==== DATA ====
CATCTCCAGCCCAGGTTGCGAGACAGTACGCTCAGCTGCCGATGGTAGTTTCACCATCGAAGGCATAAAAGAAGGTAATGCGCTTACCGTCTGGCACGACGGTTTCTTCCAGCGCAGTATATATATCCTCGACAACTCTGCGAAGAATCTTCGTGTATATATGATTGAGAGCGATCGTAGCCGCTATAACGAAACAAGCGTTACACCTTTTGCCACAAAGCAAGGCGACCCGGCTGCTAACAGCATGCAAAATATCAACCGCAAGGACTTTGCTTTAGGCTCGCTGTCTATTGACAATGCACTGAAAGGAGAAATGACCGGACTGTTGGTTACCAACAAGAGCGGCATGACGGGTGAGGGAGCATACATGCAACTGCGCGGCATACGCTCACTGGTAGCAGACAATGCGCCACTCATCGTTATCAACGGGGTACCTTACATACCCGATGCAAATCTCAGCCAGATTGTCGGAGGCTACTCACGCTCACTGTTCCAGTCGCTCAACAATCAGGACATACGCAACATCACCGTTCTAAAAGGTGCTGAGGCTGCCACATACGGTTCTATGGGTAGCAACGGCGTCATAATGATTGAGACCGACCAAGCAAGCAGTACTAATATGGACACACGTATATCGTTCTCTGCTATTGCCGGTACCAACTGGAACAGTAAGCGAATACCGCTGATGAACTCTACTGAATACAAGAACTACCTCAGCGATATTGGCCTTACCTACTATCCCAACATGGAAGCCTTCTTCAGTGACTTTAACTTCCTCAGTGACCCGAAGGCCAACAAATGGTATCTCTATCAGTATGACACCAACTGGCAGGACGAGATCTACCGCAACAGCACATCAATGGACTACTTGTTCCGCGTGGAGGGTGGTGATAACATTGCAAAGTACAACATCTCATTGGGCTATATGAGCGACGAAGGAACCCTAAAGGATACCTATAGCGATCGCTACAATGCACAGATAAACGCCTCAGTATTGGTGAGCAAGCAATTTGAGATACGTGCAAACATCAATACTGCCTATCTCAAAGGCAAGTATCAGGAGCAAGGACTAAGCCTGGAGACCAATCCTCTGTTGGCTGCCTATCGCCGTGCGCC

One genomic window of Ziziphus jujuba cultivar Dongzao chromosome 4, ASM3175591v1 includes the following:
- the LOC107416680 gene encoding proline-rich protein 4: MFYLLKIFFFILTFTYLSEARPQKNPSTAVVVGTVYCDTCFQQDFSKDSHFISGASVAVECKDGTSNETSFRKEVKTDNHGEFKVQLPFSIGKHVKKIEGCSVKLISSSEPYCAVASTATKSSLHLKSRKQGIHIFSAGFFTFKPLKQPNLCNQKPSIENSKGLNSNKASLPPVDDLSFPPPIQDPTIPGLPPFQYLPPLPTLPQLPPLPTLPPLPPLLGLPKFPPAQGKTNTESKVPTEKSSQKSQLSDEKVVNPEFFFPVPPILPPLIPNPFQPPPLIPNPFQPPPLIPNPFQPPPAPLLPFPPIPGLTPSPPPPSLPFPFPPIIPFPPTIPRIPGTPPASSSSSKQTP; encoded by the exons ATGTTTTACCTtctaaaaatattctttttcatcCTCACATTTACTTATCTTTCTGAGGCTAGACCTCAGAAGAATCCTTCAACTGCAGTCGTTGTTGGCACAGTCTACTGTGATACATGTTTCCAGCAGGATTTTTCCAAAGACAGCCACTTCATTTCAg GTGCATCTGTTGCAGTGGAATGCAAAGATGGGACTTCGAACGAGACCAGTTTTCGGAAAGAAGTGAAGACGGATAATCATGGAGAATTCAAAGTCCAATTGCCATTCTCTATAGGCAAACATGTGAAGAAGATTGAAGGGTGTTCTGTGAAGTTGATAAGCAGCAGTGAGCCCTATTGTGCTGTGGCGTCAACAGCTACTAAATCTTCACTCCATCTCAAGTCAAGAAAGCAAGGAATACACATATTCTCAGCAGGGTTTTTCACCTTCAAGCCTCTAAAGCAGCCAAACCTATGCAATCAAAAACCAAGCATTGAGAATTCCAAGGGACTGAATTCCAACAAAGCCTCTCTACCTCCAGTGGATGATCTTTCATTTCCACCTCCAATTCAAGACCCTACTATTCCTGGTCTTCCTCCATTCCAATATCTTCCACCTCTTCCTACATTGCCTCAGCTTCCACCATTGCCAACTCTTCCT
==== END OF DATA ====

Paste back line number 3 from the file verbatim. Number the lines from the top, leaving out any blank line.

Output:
- the LOC107416680 gene encoding proline-rich protein 4: MFYLLKIFFFILTFTYLSEARPQKNPSTAVVVGTVYCDTCFQQDFSKDSHFISGASVAVECKDGTSNETSFRKEVKTDNHGEFKVQLPFSIGKHVKKIEGCSVKLISSSEPYCAVASTATKSSLHLKSRKQGIHIFSAGFFTFKPLKQPNLCNQKPSIENSKGLNSNKASLPPVDDLSFPPPIQDPTIPGLPPFQYLPPLPTLPQLPPLPTLPPLPPLLGLPKFPPAQGKTNTESKVPTEKSSQKSQLSDEKVVNPEFFFPVPPILPPLIPNPFQPPPLIPNPFQPPPLIPNPFQPPPAPLLPFPPIPGLTPSPPPPSLPFPFPPIIPFPPTIPRIPGTPPASSSSSKQTP; encoded by the exons ATGTTTTACCTtctaaaaatattctttttcatcCTCACATTTACTTATCTTTCTGAGGCTAGACCTCAGAAGAATCCTTCAACTGCAGTCGTTGTTGGCACAGTCTACTGTGATACATGTTTCCAGCAGGATTTTTCCAAAGACAGCCACTTCATTTCAg GTGCATCTGTTGCAGTGGAATGCAAAGATGGGACTTCGAACGAGACCAGTTTTCGGAAAGAAGTGAAGACGGATAATCATGGAGAATTCAAAGTCCAATTGCCATTCTCTATAGGCAAACATGTGAAGAAGATTGAAGGGTGTTCTGTGAAGTTGATAAGCAGCAGTGAGCCCTATTGTGCTGTGGCGTCAACAGCTACTAAATCTTCACTCCATCTCAAGTCAAGAAAGCAAGGAATACACATATTCTCAGCAGGGTTTTTCACCTTCAAGCCTCTAAAGCAGCCAAACCTATGCAATCAAAAACCAAGCATTGAGAATTCCAAGGGACTGAATTCCAACAAAGCCTCTCTACCTCCAGTGGATGATCTTTCATTTCCACCTCCAATTCAAGACCCTACTATTCCTGGTCTTCCTCCATTCCAATATCTTCCACCTCTTCCTACATTGCCTCAGCTTCCACCATTGCCAACTCTTCCT